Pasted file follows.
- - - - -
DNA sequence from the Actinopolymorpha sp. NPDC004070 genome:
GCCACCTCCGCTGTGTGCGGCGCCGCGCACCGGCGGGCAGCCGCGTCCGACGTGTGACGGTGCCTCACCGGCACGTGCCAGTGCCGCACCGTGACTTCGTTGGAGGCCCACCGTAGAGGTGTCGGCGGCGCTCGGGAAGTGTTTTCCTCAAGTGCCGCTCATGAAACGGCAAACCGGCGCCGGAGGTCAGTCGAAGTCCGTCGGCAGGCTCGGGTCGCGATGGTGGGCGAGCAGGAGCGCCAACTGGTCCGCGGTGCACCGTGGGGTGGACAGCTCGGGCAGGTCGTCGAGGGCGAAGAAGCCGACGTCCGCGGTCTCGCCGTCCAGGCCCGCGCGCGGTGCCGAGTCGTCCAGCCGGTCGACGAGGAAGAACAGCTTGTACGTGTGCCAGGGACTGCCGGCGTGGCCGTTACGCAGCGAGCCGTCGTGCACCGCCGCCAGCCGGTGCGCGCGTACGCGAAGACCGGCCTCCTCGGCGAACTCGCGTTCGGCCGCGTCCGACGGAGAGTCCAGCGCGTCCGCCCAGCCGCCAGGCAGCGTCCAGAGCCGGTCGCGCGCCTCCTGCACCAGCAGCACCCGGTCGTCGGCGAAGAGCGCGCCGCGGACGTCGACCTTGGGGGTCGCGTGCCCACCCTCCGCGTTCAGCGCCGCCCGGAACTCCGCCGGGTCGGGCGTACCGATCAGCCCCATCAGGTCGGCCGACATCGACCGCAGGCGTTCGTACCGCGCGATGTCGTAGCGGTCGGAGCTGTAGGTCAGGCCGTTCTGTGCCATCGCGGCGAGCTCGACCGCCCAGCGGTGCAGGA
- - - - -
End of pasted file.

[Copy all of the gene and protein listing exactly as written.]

DNA sequence from the Actinopolymorpha sp. NPDC004070 genome:
GCCACCTCCGCTGTGTGCGGCGCCGCGCACCGGCGGGCAGCCGCGTCCGACGTGTGACGGTGCCTCACCGGCACGTGCCAGTGCCGCACCGTGACTTCGTTGGAGGCCCACCGTAGAGGTGTCGGCGGCGCTCGGGAAGTGTTTTCCTCAAGTGCCGCTCATGAAACGGCAAACCGGCGCCGGAGGTCAGTCGAAGTCCGTCGGCAGGCTCGGGTCGCGATGGTGGGCGAGCAGGAGCGCCAACTGGTCCGCGGTGCACCGTGGGGTGGACAGCTCGGGCAGGTCGTCGAGGGCGAAGAAGCCGACGTCCGCGGTCTCGCCGTCCAGGCCCGCGCGCGGTGCCGAGTCGTCCAGCCGGTCGACGAGGAAGAACAGCTTGTACGTGTGCCAGGGACTGCCGGCGTGGCCGTTACGCAGCGAGCCGTCGTGCACCGCCGCCAGCCGGTGCGCGCGTACGCGAAGACCGGCCTCCTCGGCGAACTCGCGTTCGGCCGCGTCCGACGGAGAGTCCAGCGCGTCCGCCCAGCCGCCAGGCAGCGTCCAGAGCCGGTCGCGCGCCTCCTGCACCAGCAGCACCCGGTCGTCGGCGAAGAGCGCGCCGCGGACGTCGACCTTGGGGGTCGCGTGCCCACCCTCCGCGTTCAGCGCCGCCCGGAACTCCGCCGGGTCGGGCGTACCGATCAGCCCCATCAGGTCGGCCGACATCGACCGCAGGCGTTCGTACCGCGCGATGTCGTAGCGGTCGGAGCTGTAGGTCAGGCCGTTCTGTGCCATCGCGGCGAGCTCGACCGCCCAGCGGTGCAGGA